Children as young as 11 are being treated for abusing the anxiety drug Xanax, the BBC has found.
Drugs charity Addaction said it was also aware of 13-year-olds “dealing” the tranquiliser on school premises.
The BBC has seen a number of letters from head teachers to parents raising concerns over increasing abuse of prescription medications.
One teacher said he feared pupils had made an assumption that taking Xanax was safer than using illegal drugs.
Xanax, the brand name for the drug Alprazolam, is used to treat anxiety and panic attacks.
It is widely prescribed in the US and can be obtained on private prescription in the UK. But among some teenagers and young adults in Britain it is increasingly being abused.
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To gain an idea of the scale of Xanax abuse, the BBC sent a freedom of information request to six ambulance services about its call-outs to Xanax ingestion incidents where the patient was aged under 18.
The North East Ambulance Service was the service that provided the most comprehensive details about when Xanax had been ingested – other services recorded all incidents involving the family name of the drug, benzodiazepine – and it said that in 2017 it had attended 240 call-outs for Xanax abuse by children aged between 11 and 18.
Two of the cases last year had been for 11-year-old and there had also been cases recorded in 2014 and 2016 for children of that age.
‘Risks not understood’
Nick Lind, deputy head of Redland Green School in Bristol, said that, over the last 18 months, he had written several letters to parents about Xanax abuse.
He said he was concerned that the abuse of prescription medication had become a trend, and that pupils believed it was “a safe alternative to illegal drugs”, obtaining supplies mainly from the dark web.
“Students are finding out that that’s the drug that’s available, they’ve seen other people using it. Sometimes it’s mentioned, because it is an anti-depressant and an anti-anxiety drug.
“Because it’s seen as a prescription drug and therefore not seen necessarily by some people as dangerous because it is prescription, they don’t understand the risks. They think it’s a safe way of getting into drugs.”
And he said that he had heard various reason why pupils were taking the drug as a form of self-medication. “They know the background of Xanax is as an anti-depressant, and they think they can use it when they’re building up for exam stress or through difficult times in their lives.”
Kerry Robinson, a paediatrician at London’s Whittington Hospital, said she had treated children aged under 16 for Xanax abuse.
“The cases that I’ve seen it’s not a recreational party drug,” she said. “Young people have taken it during the school day, then stumbled into their next lesson and someone has picked up that things are not right.”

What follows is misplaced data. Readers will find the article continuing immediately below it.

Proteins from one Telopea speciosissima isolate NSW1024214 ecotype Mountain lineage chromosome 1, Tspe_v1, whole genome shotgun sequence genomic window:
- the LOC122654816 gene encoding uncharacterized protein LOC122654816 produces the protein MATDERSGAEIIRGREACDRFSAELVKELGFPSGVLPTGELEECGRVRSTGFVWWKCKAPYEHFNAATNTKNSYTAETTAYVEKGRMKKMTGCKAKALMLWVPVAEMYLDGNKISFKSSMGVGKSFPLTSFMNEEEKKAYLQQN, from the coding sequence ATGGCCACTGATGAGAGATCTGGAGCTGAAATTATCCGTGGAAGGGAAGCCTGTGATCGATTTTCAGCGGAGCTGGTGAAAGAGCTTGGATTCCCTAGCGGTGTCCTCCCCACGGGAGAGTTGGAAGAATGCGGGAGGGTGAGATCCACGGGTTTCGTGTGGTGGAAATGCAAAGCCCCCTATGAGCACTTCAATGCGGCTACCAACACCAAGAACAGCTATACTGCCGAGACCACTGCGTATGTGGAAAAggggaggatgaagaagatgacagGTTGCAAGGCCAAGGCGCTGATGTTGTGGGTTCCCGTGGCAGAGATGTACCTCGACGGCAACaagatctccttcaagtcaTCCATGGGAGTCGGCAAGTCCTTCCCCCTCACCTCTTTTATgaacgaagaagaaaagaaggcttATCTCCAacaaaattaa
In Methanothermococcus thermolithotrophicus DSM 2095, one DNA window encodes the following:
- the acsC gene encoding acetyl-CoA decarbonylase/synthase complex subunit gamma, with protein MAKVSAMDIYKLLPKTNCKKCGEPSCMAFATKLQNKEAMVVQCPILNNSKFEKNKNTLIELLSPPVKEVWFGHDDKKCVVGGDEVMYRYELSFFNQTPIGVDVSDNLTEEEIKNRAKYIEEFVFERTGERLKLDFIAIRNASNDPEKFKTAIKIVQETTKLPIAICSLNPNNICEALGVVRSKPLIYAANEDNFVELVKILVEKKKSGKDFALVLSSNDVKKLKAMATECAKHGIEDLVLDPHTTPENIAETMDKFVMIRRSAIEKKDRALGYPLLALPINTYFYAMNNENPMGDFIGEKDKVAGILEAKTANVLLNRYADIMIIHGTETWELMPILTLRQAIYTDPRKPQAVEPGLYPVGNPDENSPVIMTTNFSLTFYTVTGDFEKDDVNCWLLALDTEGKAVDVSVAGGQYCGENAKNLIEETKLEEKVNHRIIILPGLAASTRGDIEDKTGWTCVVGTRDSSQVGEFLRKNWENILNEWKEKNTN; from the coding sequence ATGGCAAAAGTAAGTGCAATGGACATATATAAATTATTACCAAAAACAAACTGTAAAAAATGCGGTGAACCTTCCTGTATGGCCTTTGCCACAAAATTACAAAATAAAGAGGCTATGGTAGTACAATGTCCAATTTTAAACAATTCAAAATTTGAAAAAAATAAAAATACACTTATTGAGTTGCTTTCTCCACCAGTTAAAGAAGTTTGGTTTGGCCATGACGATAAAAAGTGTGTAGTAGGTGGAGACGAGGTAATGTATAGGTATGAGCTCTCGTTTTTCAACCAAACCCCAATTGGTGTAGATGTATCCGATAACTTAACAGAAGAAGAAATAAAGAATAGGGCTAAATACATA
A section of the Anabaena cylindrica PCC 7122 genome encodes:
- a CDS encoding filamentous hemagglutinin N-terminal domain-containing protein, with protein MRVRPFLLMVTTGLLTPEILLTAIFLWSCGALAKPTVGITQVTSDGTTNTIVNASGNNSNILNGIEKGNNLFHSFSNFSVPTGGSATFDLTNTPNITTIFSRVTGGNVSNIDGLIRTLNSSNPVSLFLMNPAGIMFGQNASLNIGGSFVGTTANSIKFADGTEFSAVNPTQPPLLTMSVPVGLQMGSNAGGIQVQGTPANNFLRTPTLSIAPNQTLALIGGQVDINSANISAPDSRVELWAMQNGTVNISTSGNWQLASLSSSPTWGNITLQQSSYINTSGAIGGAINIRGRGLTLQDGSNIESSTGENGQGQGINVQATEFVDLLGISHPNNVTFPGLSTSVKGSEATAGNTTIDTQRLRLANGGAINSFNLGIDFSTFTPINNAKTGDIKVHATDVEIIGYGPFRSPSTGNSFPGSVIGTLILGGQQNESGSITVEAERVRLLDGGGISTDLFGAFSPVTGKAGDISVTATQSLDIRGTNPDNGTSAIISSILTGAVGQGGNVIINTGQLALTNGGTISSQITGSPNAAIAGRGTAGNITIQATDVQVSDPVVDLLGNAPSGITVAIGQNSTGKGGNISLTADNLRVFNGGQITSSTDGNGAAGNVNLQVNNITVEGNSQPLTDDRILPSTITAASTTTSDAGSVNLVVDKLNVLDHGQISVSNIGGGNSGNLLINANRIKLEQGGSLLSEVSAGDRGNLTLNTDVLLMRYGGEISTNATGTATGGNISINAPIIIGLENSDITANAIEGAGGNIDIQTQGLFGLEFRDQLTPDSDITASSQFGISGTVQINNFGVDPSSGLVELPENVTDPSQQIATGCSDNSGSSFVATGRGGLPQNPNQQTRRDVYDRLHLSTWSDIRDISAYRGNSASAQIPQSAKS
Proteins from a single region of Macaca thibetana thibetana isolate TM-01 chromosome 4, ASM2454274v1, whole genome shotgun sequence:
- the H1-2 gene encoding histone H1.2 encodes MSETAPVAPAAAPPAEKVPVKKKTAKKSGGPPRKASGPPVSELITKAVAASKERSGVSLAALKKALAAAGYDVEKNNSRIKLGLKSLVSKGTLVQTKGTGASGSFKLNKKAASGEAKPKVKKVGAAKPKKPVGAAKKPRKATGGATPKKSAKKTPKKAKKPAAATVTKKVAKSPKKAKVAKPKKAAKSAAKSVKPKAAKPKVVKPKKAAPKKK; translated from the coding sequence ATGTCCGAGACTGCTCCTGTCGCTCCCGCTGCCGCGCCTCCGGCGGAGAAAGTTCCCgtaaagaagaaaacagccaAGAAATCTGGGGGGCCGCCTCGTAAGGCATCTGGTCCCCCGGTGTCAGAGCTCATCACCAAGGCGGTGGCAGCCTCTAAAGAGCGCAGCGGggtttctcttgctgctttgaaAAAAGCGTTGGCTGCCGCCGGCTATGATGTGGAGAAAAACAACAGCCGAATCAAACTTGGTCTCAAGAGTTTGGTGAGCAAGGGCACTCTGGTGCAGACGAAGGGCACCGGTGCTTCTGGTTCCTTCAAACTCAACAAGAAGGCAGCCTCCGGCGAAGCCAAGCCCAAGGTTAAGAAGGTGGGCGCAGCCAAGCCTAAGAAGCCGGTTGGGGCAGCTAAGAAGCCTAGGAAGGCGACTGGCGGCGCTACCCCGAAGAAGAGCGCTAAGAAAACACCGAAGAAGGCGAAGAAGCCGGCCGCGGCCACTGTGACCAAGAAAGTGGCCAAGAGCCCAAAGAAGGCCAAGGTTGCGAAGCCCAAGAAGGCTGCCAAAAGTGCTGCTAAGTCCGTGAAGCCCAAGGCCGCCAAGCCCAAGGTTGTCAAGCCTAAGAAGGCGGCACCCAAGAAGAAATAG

She said symptoms included slurred speech, unsteadiness, and looking drunk, but without the lack of inhibition associated with alcohol.
Addaction said it was “concerned” by the number of teenagers it was helping that had addiction problems related to the drug.
Neil Coles, from Addaction, said that he and his colleagues were providing advice and support to a number of children as young as 13 caught using and “dealing” Xanax.
He said: “I don’t think a lot of young people realise what Xanax is. They don’t realise that it’s a benzodiazepine.
“They don’t realise that your tolerance builds to it very, very fast. They don’t realise that if you mix it with alcohol it’s problematic.
“So we’re seeing a lot of young people who don’t realise the dosage, they’re taking far too much, collapsing on school premises, and therefore having to be taken to hospitals.”
Mr Coles said teenagers were also buying the raw ingredients from the dark web to produce their own version of the drug.
That means many other teenagers fail to realise that the Xanax they are buying is not of pharmacy grade and is instead counterfeit, he added.
One 17-year-old, who wished to remain anonymous, said he started taking Xanax at 14 to calm his anxiety. He said he had mixed the drug with alcohol, and ended up in hospital “a couple of times”.
He said: “People need to be careful, because you can take one bar and be feeling absolutely fine, and then they can take another one and then two days later wake up in a police cell or hospital with absolutely no memory of what happened.”
A BBC Three investigation into Xanax found that, last year, Border Force officers seized more 50kg of the powder form of the drug – enough to make 25 million typical-sized pills containing 2mg each.
A Home Office statement said firm action was being taken “to prevent the harms caused by drugs”.
It added: “Law enforcement agencies continue to work with internet providers to shut down UK-based websites found to be selling these drugs illegally.”